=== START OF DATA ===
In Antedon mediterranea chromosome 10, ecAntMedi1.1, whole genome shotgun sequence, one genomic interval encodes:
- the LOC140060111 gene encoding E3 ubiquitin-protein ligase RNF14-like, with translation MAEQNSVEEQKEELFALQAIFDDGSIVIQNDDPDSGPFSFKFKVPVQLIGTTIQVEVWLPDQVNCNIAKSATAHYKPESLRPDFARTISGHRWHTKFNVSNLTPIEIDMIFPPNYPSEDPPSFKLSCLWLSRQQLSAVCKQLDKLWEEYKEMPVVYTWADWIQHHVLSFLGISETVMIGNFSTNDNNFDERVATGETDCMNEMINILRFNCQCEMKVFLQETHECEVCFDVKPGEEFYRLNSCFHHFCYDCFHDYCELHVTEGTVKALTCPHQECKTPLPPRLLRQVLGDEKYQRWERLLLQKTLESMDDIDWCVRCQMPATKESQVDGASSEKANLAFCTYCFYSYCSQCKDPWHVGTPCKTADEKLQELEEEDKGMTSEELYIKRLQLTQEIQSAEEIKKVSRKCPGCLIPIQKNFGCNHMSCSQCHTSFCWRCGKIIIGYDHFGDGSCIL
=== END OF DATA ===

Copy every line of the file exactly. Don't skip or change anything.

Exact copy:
In Antedon mediterranea chromosome 10, ecAntMedi1.1, whole genome shotgun sequence, one genomic interval encodes:
- the LOC140060111 gene encoding E3 ubiquitin-protein ligase RNF14-like, with translation MAEQNSVEEQKEELFALQAIFDDGSIVIQNDDPDSGPFSFKFKVPVQLIGTTIQVEVWLPDQVNCNIAKSATAHYKPESLRPDFARTISGHRWHTKFNVSNLTPIEIDMIFPPNYPSEDPPSFKLSCLWLSRQQLSAVCKQLDKLWEEYKEMPVVYTWADWIQHHVLSFLGISETVMIGNFSTNDNNFDERVATGETDCMNEMINILRFNCQCEMKVFLQETHECEVCFDVKPGEEFYRLNSCFHHFCYDCFHDYCELHVTEGTVKALTCPHQECKTPLPPRLLRQVLGDEKYQRWERLLLQKTLESMDDIDWCVRCQMPATKESQVDGASSEKANLAFCTYCFYSYCSQCKDPWHVGTPCKTADEKLQELEEEDKGMTSEELYIKRLQLTQEIQSAEEIKKVSRKCPGCLIPIQKNFGCNHMSCSQCHTSFCWRCGKIIIGYDHFGDGSCIL